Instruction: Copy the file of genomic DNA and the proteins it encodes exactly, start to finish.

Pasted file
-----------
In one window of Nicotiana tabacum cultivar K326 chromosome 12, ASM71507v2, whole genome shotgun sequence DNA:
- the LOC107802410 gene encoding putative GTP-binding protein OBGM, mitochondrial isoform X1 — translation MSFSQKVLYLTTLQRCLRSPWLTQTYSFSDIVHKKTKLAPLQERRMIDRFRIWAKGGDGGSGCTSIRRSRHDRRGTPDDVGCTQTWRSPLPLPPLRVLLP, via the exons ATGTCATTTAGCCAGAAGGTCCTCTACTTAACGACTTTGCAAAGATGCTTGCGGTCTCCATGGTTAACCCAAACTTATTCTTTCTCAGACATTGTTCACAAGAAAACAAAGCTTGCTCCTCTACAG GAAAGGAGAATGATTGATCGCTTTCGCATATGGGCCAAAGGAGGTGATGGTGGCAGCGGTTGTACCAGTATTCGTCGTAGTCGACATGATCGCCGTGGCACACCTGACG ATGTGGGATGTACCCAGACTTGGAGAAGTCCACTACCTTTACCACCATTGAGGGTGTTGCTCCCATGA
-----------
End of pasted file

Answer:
In one window of Nicotiana tabacum cultivar K326 chromosome 12, ASM71507v2, whole genome shotgun sequence DNA:
- the LOC107802410 gene encoding putative GTP-binding protein OBGM, mitochondrial isoform X1 — translation MSFSQKVLYLTTLQRCLRSPWLTQTYSFSDIVHKKTKLAPLQERRMIDRFRIWAKGGDGGSGCTSIRRSRHDRRGTPDDVGCTQTWRSPLPLPPLRVLLP, via the exons ATGTCATTTAGCCAGAAGGTCCTCTACTTAACGACTTTGCAAAGATGCTTGCGGTCTCCATGGTTAACCCAAACTTATTCTTTCTCAGACATTGTTCACAAGAAAACAAAGCTTGCTCCTCTACAG GAAAGGAGAATGATTGATCGCTTTCGCATATGGGCCAAAGGAGGTGATGGTGGCAGCGGTTGTACCAGTATTCGTCGTAGTCGACATGATCGCCGTGGCACACCTGACG ATGTGGGATGTACCCAGACTTGGAGAAGTCCACTACCTTTACCACCATTGAGGGTGTTGCTCCCATGA